Dividend Reinvestment Plan

(redirected from Dividend Reinvestment Programs)

Dividend Reinvestment Plan (DRP)

Plan which provides for automatic reinvestment of shareholder dividends in more shares of a company's stock, often without commissions. Some plans provide for the purchase of additional shares at a discount to market price. Dividend reinvestment plans allow shareholders to accumulate stock over the long term using dollar cost averaging. The DRP is usually administered by the company without charges to the holder.

Dividend Reinvestment Plan

A practice or agreement in which dividends on a security are used to buy more of the same security rather than be disbursed to the investor in cash. A dividend reinvestment plan is relatively common in mutual funds; investors agree to use dividends and other capital gains to reinvest in more shares of the mutual fund. While this involves assuming more risk in the mutual fund, it carries the possibility of higher returns.

dividend reinvestment plan (DRIP)

A plan that allows stockholders to automatically reinvest dividend payments in additional shares of the company's stock. Instead of receiving the usual dividend checks, participating stockholders will receive quarterly notification of shares purchased and shares held in their accounts. Dividend reinvestment is usually an inexpensive way of purchasing additional shares of stock because the fees are low or are completely absorbed by the company. In addition, some companies offer stock at a discount from the existing market price. Usually these dividends are fully taxable even though no cash is received by the stockholder. Also called automatic dividend reinvestment, reinvestment plan. See also super DRIP.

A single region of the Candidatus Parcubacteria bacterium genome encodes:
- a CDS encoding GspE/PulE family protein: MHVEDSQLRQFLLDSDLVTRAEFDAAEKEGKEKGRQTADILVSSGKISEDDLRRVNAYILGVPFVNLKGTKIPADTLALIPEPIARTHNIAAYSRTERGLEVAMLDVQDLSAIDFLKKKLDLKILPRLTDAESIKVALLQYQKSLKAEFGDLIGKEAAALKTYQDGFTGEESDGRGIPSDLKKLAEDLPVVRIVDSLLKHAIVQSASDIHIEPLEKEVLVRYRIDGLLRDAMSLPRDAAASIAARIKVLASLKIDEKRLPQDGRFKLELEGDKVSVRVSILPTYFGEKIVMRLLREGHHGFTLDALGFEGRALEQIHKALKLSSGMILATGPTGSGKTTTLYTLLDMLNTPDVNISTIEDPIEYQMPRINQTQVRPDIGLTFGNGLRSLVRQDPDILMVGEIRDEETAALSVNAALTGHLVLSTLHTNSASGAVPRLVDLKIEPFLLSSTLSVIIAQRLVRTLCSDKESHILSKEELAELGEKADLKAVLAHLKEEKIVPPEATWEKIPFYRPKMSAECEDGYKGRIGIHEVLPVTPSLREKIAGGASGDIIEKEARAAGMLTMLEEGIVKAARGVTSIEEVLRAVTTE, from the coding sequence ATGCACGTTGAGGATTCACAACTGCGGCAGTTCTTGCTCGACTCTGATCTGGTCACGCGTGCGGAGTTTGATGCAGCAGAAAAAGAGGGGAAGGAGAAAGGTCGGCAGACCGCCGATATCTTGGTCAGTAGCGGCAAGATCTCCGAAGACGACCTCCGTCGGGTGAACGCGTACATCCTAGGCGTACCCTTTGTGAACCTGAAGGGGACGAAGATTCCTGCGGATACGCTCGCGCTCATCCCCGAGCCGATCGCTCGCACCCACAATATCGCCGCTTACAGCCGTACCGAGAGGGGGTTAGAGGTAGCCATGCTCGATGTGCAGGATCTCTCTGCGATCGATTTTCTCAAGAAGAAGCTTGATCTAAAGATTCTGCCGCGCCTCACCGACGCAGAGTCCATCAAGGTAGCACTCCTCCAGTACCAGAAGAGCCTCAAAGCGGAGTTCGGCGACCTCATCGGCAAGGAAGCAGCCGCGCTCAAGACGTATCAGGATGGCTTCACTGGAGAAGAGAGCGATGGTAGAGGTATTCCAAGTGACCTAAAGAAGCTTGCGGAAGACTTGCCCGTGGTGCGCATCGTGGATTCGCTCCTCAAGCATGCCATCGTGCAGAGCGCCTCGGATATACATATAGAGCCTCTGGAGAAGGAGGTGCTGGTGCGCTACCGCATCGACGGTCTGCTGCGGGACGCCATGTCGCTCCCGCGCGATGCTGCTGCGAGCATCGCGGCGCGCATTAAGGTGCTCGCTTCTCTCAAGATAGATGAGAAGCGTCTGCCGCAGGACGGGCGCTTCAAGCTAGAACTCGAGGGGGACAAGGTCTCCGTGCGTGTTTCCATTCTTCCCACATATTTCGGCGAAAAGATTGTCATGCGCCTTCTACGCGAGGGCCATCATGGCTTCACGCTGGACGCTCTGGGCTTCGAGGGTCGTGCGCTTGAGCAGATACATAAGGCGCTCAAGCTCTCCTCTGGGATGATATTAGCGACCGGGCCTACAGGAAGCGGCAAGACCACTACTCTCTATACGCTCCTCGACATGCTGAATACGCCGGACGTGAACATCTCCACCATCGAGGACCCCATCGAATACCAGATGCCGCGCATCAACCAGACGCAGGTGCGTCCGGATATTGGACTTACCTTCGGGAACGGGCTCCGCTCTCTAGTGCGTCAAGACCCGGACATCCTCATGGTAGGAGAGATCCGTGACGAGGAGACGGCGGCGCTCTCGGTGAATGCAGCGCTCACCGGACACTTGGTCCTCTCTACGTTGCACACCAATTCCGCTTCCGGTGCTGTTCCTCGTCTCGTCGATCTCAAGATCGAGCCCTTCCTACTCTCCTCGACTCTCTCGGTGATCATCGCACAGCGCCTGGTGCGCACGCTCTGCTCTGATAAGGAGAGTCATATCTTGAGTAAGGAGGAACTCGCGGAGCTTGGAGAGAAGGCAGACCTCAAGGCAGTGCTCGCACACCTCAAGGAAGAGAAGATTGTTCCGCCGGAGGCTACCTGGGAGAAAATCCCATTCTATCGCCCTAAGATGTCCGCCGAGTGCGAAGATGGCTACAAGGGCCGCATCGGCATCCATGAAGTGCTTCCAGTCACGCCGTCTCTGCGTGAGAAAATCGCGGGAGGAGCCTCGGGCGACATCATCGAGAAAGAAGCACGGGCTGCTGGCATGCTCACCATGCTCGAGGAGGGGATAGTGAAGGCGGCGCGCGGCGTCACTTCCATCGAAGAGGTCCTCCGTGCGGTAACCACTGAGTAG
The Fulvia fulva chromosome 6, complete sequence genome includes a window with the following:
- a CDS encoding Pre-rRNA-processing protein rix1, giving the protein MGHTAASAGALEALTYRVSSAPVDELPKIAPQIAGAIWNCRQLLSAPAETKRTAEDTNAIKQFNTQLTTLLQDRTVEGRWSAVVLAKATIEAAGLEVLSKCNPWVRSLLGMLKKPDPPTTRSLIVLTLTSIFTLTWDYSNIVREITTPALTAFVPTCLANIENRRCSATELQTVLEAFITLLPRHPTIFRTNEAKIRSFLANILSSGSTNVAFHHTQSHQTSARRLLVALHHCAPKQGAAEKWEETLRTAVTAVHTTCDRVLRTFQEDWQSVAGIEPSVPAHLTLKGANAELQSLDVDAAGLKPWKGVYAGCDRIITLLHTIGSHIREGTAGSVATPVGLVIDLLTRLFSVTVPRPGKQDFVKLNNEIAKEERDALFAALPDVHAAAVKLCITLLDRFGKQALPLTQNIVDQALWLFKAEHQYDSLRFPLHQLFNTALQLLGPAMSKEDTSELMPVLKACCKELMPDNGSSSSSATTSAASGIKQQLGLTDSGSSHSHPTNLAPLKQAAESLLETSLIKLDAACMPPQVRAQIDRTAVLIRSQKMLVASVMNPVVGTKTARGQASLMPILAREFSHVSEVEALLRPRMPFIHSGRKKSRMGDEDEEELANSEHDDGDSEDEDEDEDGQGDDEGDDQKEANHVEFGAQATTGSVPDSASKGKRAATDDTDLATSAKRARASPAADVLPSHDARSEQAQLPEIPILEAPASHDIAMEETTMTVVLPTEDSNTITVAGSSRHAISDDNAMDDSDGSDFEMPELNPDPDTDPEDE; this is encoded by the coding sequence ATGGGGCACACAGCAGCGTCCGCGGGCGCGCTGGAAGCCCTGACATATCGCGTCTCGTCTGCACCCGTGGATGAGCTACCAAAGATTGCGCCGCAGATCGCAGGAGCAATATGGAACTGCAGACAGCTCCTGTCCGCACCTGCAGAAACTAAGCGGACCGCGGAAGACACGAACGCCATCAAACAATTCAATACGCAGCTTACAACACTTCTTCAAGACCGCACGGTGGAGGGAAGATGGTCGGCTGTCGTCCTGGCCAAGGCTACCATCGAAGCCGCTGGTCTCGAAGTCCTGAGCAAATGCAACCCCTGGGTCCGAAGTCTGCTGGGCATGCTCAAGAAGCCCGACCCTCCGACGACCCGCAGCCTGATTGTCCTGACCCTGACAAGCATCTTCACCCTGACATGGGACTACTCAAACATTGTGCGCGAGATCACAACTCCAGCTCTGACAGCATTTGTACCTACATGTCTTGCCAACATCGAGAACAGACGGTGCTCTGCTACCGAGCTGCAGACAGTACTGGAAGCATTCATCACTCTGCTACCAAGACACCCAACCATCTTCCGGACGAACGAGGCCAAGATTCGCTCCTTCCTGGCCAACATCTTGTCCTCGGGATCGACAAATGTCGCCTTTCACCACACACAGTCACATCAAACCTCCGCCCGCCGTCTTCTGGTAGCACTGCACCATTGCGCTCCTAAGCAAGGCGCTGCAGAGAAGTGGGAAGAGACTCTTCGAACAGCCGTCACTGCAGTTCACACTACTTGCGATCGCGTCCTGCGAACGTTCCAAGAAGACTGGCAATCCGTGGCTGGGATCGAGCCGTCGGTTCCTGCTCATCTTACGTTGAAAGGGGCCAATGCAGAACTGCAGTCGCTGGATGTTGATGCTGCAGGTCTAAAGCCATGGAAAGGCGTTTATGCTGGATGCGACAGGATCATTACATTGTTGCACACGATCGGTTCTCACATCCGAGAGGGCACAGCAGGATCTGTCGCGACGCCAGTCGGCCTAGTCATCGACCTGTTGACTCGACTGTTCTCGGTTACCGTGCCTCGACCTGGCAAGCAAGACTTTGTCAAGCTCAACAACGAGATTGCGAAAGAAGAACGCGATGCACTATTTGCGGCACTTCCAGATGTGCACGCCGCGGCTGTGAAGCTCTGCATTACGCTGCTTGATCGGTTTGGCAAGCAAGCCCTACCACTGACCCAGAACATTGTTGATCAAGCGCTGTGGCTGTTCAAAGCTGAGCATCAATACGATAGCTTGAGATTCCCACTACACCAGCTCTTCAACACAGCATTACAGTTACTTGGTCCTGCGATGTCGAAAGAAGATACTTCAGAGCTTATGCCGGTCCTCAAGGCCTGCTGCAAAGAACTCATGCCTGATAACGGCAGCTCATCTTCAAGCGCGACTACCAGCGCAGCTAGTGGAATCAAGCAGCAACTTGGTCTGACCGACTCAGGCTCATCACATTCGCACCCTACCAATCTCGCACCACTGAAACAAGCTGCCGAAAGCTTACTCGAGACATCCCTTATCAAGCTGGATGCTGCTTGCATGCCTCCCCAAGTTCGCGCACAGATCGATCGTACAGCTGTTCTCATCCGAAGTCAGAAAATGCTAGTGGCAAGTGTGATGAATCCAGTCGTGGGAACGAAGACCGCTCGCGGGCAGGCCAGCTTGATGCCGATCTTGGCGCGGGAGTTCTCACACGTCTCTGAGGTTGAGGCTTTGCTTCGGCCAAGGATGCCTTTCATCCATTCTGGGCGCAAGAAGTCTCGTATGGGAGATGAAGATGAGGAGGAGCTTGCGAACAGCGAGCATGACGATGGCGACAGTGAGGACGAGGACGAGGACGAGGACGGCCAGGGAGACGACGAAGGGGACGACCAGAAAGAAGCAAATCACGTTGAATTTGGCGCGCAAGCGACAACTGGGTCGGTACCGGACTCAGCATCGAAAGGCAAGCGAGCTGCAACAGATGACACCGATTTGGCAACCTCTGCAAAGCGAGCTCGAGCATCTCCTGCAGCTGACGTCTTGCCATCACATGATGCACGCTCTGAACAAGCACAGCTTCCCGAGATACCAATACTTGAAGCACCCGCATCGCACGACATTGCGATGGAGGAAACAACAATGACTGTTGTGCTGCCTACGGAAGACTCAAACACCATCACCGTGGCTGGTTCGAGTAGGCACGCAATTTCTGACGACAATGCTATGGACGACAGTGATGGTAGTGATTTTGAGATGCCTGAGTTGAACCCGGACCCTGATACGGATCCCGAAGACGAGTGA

Dividend reinvestment plan (DRIP).

Many publicly held companies allow shareholders to reinvest dividends in company stock or buy additional shares through dividend reinvestment plans, or DRIPs.

Enrolling in a DRIP enables you to build your investment gradually, taking advantage of dollar cost averaging and usually paying only a minimal transaction fee for each purchase.

Many DRIPs will also buy back shares at any time you want to sell, in most cases for a minimal sales charge.

One potential drawback of purchasing through a DRIP is that you accumulate shares at different prices over time, making it more difficult to determine your cost basis -- especially if you want to sell some of but not all your holdings.

References in periodicals archive ?
1976 Dividend Reinvestment Programs. The Conference Board, Inc., New York.
Since corporate dividend reinvestment plans permit only registered shareholders to participate, some brokers have instituted dividend reinvestment programs. However, they typically charge full commission costs and don't provide for additional cash investments.
Another benefit of the Low Cost Investment Plan is that it enables members to invest in the dividend reinvestment programs of corporations for a minimal one-time charge of $5 for each stock they wish to buy.
The plan allows members to invest in the dividend reinvestment programs of a number of corporations for as little as $5.